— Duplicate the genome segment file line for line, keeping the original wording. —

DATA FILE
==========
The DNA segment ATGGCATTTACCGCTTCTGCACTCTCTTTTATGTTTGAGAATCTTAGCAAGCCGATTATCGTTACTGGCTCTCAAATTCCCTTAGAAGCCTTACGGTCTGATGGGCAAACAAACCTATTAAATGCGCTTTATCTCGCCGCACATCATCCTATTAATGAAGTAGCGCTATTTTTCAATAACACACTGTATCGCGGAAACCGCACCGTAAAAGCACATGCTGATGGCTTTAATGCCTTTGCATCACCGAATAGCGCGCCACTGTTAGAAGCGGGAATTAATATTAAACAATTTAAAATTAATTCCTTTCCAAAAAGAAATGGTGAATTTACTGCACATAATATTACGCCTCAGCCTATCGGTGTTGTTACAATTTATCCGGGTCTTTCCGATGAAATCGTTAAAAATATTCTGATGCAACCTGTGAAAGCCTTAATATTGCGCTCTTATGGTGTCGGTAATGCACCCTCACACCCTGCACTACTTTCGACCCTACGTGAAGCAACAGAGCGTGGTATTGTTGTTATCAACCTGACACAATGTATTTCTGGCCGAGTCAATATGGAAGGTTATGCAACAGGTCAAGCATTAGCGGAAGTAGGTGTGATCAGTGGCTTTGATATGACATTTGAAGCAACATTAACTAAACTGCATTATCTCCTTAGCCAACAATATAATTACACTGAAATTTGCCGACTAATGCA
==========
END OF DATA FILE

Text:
The DNA segment ATGGCATTTACCGCTTCTGCACTCTCTTTTATGTTTGAGAATCTTAGCAAGCCGATTATCGTTACTGGCTCTCAAATTCCCTTAGAAGCCTTACGGTCTGATGGGCAAACAAACCTATTAAATGCGCTTTATCTCGCCGCACATCATCCTATTAATGAAGTAGCGCTATTTTTCAATAACACACTGTATCGCGGAAACCGCACCGTAAAAGCACATGCTGATGGCTTTAATGCCTTTGCATCACCGAATAGCGCGCCACTGTTAGAAGCGGGAATTAATATTAAACAATTTAAAATTAATTCCTTTCCAAAAAGAAATGGTGAATTTACTGCACATAATATTACGCCTCAGCCTATCGGTGTTGTTACAATTTATCCGGGTCTTTCCGATGAAATCGTTAAAAATATTCTGATGCAACCTGTGAAAGCCTTAATATTGCGCTCTTATGGTGTCGGTAATGCACCCTCACACCCTGCACTACTTTCGACCCTACGTGAAGCAACAGAGCGTGGTATTGTTGTTATCAACCTGACACAATGTATTTCTGGCCGAGTCAATATGGAAGGTTATGCAACAGGTCAAGCATTAGCGGAAGTAGGTGTGATCAGTGGCTTTGATATGACATTTGAAGCAACATTAACTAAACTGCATTATCTCCTTAGCCAACAATATAATTACACTGAAATTTGCCGACTAATGCA